The Facets of Scientology

Ron L. Hubbard’s book Dianetics has served as a guidepost for many followers of the religion of Scientology. Scientology is defined as the ‘study of truth’ as it is derived from the Latin word ‘scio’ meaning ‘knowing’ and the Greek word ‘logos’ meaning ‘study of.’ Scientology gained most mass appeal during the 1950s, with the publishing of the book ‘Dianetics: The Modern Science of Mental Health’ and preceded by ‘Scientology: The History of Man’ in 1953.

The study of human nature, philosophy, mental and spiritual health, and relationships, is a part of every culture and nation. Scientology gained western appeal most prominently after World War II in the United States, as one perspective on understanding the human struggle of existence. Many dissidents of Scientology label the philosophy and religion as ‘science fiction.’ True believers use the religion’s concepts and paradigms to construct a life focused on a deep understanding of the spiritual and physical nature of the world and themselves. Scientology forces questions on basic belief systems, practices, and behaviors. Its primary focus is to gain followers and bring forward concepts on how the mind is controlled, what indicates happiness, and the possibility of relieving mental health conditions with corrective training and new understanding.

‘Dianetics’ most importantly focuses on human mental health; issues such as addictions, death, learning, and mind-controlling techniques are addressed. Emotional problems and painful experiences are interconnected, and are considered ‘aberrations’ of the mind whereby behaviors, outcomes, and choices become a direct result. The ‘Hidden Truth’ is only available to Scientologists who have had an adequate ‘clearing’ and can define their higher purpose. Followers of Scientology believe that many people’s past traumas and aberrations have been caused by brainwashing, and only a special ritual can be performed to regain full control. Scientology research is designed to understanding the OT, the Operating Thetan. This is the completely ‘free’ state that the human soul can evolve toward and grow freely in; it is defined as gaining complete control over thoughts, matter, energy, space, and time. The ‘OT Three’ level is approached only by Scientologists who are ready to learn about the ‘Wall of Fire.’ According to the doctrines, this the final stage about learning the secrets about the universe.

The term’ auditing’ is a process defined by Scientology as learning how to ‘clear’ the mind from its former control systems. The auditing process enables a practitioner to help lead and direct the ‘reactive mind,’ essentially attempting to identify triggers for unwanted behavior, as well as understanding thought processes at a deep level. ‘Engrams’ are a focal point of this process, as these are defined as the thought processes and systems that are considered ‘etched’ into the brain during a traumatic event. The goal is then to break down this engram and incorporate a new thought or behavior. This may seem similar to hypnotism, but Scientologists would argue that they instead focus on the use of an ‘E-meter’, which is an electronic-powered instrument designed to read electrical disturbances and gauge them for review.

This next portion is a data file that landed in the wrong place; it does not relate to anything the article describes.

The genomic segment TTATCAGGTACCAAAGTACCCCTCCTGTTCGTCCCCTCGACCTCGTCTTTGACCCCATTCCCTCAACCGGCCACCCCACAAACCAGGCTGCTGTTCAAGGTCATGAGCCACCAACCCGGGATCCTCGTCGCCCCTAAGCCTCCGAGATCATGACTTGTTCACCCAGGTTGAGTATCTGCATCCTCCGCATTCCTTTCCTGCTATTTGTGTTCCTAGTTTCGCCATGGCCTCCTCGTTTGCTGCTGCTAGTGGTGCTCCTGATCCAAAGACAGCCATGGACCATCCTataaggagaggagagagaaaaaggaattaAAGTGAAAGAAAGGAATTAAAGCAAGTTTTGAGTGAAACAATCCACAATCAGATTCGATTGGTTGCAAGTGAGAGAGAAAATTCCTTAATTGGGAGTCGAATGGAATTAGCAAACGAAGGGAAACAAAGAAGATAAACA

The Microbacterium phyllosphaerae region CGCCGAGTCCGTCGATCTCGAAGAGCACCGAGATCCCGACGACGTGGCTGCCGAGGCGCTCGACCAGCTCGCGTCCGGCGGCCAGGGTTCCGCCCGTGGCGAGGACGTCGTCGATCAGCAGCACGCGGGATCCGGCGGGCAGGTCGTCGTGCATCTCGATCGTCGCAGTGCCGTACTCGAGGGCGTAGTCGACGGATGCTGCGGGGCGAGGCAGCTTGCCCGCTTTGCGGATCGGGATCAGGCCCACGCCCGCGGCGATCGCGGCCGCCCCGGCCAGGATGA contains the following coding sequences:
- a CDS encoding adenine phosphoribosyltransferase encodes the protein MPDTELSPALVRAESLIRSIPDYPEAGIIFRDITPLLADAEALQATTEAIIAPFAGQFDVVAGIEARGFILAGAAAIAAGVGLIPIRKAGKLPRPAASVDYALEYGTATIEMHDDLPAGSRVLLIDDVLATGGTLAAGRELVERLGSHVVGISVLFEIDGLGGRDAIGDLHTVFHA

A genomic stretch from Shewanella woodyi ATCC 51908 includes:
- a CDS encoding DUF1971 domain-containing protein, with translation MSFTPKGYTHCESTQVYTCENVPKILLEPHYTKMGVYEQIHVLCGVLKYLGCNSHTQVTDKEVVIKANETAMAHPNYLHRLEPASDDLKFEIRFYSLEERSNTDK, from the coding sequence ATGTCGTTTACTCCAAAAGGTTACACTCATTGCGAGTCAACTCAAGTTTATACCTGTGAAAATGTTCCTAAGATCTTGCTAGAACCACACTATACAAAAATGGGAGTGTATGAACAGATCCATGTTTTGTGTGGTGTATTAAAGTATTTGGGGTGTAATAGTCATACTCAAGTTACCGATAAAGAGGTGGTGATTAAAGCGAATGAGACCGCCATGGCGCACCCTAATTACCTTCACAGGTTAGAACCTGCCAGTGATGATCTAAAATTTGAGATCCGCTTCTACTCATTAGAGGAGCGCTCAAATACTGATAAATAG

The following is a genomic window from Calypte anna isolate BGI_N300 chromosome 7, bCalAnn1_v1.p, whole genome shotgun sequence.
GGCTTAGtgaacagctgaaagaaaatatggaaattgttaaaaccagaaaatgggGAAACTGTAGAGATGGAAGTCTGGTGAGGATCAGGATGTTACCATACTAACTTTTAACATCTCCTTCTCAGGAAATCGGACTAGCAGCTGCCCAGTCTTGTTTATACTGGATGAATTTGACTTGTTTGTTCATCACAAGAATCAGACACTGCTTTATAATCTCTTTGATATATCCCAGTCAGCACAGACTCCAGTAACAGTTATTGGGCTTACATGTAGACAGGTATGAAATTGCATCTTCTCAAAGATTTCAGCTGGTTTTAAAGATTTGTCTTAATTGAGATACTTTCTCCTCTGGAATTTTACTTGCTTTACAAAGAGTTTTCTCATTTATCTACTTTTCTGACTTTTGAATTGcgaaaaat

Scientology is considered a religion; the complete philosophy and structure is organized around specific beliefs and principles, and follows guidelines in order to repair, create harmony, and encourage followers to further spread its understanding. It deplores traditional psychiatry and philosophy, instead focusing on its own design of ideas, thought processes, and research. Its founder, Ron L. Hubbard has distributed thousands of tapes, books, and media materials for interested parties since the 1950s. The Church of Scientology was first incorporated in Camden, New Jersey in 1953. Since then, special institutions such as the ‘Narconon’ drug treatment centers, ‘Criminon’ criminal rehabilitation programs, and specific moral campaigns such as “The Way to Happiness’ can be found across the nation. Ron Hubbard has also identified a business management program called Sterling Management Systems; these management techniques are a part of the World Institute of Scientology Enterprise and today it serves as a management seminar and consulting firm.

Scientology currently claims that it has 10 million members in 159 countries; Clearwater has been recognized as the America’s ‘Scientology Town.’ The town is considered a mecca for its followers, complete with lavish buildings of distinction and an organized community and hierarchy. Security cameras and other security devices are found throughout the area. The mission is ‘to help people,’ and the group claims to do so with a highly structured, organized, and doctrine-focused method. Many consider Scientology another western cult, and some have had painful and emotionally jarring incidents from the experience. Still, supporters of Scientology firmly believe in the religion’s doctrines and practices, and use them to live their daily lives and gain deep understanding of the world and human existence.

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